((asherson for best hets 2k16))In all truth, Ashleigh hardly had to pull him closer; he would have eventually gravitated there on his own. She had that effect on him -- clearly; after all, he did cut a button off just for an excuse to see her. Instead of just making an excuse and visiting her anyway... yeah, not his best idea, but, well. It was done.Jefferson grinned sheepishly down at her, raising his hands (only slightly -- she'd probably intentionally stab him with the needle if he moved too much while she was working) in mock surrender. "You caught me," he said. "And I do -- but it's only just started; the reporters aren't even here yet. And I do keep a change in the office in case of emergency," he said, only a little defensive, "but Horvath's reporters are late this morning, and, well. I didn't want to stick around for that fallout." Sure, Jefferson had a (grudging) respect for the head reporter of the Selection. No one could say that she wasn't great at doing her job. But she also made Jefferson want to rip every hair off of his scalp, and he certainly wasn't about to be there when she was livid. It wasn't personal. Well, of course it had to do with her terrible personality, but, well. Jefferson didn't care much for reporters.After all, that's why they were in this situation, wasn't it? Being a York meant being scrutinized by the public eye. It was something Jefferson had learned to deal with his entire life; he was good at handling public relations for a reason, and that was personal experience. But it was hardly a burden that he wanted to subject Ash to; a relationship between a Two and a Six was already rare enough, and... no. He couldn't do that.
"Mm." Ash had heard far too often what happened when things did not go according to Reporter Horvath's plan-- she'd had to clean up after it several times, and it had never been pretty. Thread through the eye, thread through the button, thread through the jacket. In less than a minute, it was all stitched up-- if not for the sad scraps of navy blue thread on the apron, the dress, the carpet, you would never know that the button had never not been tightly sewn on, just like the rest of them."You should get going," she said. And so should I, she thought, although for some reason, she did not move, and neither did he. Her hands were still for the first time in days but they did not like staying static so they straightened his jacket, his collar, his cuff link-- ran across the fabric, searching for imaginary threads. You should get going, she thought again, but the quiet was soothing, his mere presence relaxing. The smell of cologne, all oak and honey, with hints of citrus. The all too familiar feel of cotton and viscose along her fingers. The eyes looking at her as if she were the moon-- a reflection of light, of a life he had not known he'd wanted until that very moment, now, now, now. And then-- "Thread. I need thread." It was gone. The thread was gone.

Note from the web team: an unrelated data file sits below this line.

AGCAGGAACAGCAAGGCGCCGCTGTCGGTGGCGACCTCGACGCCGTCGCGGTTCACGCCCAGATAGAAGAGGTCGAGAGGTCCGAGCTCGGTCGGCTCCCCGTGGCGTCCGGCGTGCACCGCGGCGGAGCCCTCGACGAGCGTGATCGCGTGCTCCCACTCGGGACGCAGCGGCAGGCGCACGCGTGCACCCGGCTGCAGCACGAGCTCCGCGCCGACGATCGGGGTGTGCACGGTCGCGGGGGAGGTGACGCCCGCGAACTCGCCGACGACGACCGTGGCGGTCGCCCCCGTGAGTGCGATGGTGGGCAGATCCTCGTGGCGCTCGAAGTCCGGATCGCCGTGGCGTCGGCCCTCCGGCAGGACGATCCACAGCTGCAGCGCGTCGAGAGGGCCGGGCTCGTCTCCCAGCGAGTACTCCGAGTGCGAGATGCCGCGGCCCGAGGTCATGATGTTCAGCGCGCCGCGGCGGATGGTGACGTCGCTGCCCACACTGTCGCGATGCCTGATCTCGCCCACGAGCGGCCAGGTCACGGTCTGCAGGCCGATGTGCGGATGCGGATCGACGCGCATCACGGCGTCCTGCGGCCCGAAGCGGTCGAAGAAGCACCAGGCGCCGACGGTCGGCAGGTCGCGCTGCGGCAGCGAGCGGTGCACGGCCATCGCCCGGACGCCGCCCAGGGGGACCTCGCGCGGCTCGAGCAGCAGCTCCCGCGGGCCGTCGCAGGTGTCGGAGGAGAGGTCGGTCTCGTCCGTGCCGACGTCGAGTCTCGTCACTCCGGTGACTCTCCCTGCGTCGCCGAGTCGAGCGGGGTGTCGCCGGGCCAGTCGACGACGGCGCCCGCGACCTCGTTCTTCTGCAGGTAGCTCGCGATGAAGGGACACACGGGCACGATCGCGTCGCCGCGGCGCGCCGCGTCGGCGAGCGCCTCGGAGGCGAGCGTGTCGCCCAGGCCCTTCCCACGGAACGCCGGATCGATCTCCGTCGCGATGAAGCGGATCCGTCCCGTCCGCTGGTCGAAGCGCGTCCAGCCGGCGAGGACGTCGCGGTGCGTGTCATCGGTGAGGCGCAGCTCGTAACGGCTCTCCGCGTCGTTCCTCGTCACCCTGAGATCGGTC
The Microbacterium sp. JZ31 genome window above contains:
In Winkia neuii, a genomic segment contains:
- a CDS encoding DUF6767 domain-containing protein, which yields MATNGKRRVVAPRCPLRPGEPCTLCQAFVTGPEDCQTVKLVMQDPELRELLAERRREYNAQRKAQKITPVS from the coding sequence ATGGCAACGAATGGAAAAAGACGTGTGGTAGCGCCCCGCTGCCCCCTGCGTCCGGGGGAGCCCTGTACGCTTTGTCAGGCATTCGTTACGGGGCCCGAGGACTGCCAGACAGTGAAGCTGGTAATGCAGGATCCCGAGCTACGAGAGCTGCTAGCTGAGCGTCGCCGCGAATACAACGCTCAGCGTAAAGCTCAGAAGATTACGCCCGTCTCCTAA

Perception of time, Jefferson had learned once, is highly subjective. A moment frozen in time, yet soundtracked by the ticking of a clock. It was the sort of phenomenon that Jefferson had become familiarized with during his time since meeting Ashleigh. Her hands stilled on the fabric of his suit jacket, and his raised unconsciously to meet them; and for a moment, it could be just the two of them as the rest faded to gray."I should," he agreed, displaying a tremendous lack of effort to go anywhere that wasn't here, that wasn't now.He needed to — he knew he did, and maybe they didn't need PR for the Selection quite yet, but it was only a matter of time before Horvath sent her fetus reporters mucking around. He needed to. (He didn't want to.)But then there was the thread. Of course it was the thread. "Right," he said, giving a tight-lipped smile in an attempt to hide his regret over not being able to stay longer. "We should both... get back to work."
"Horvath's probably looking for you, anyway," Ash said, the corners of her words still gentle, as if they had not yet gotten the memo that she, like everyone else in the palace, was working against the clock, backed up against thirty eight dresses and a distinct lack of thread, but wanting... No. There was no time for that. The only thing she wanted right now was thread. And lots of it. She put her needle back into place and the stuck the sewing kit neatly in her apron. Delicately moving the sequinned pink fabric to the side, she stood up and briskly walked to the door, before stopping. For those who didn't know Ash, it would almost seem as if she were hestitating, but she was merely listening, for the notorious click-clack of heels, heels which almost always lead a small mob of flashing lenses and even flashier personalities. "Coast's clear." She opened the door, then whirled around, giving a wry smile. "After you, my liege."
I love you.This always happened; the worlds always flickered to the front of his mind when he was around her, and, well. It was true. He loved her, more than was probably reasonable. But he wasn't about to say it — not when she hadn't, not when he wasn't certain she loved him back; he would just have to show it, then, as he had been trying to do for a while. Actions could speak louder than words, and he hoped she was listening.Coast's clear — because with them, they always had to check, always had to be careful. "Right," he said, giving her hand a final squeeze. "I'll see you later."Because it was best to just give her a small smile and leave, leave before he wished too badly to stay.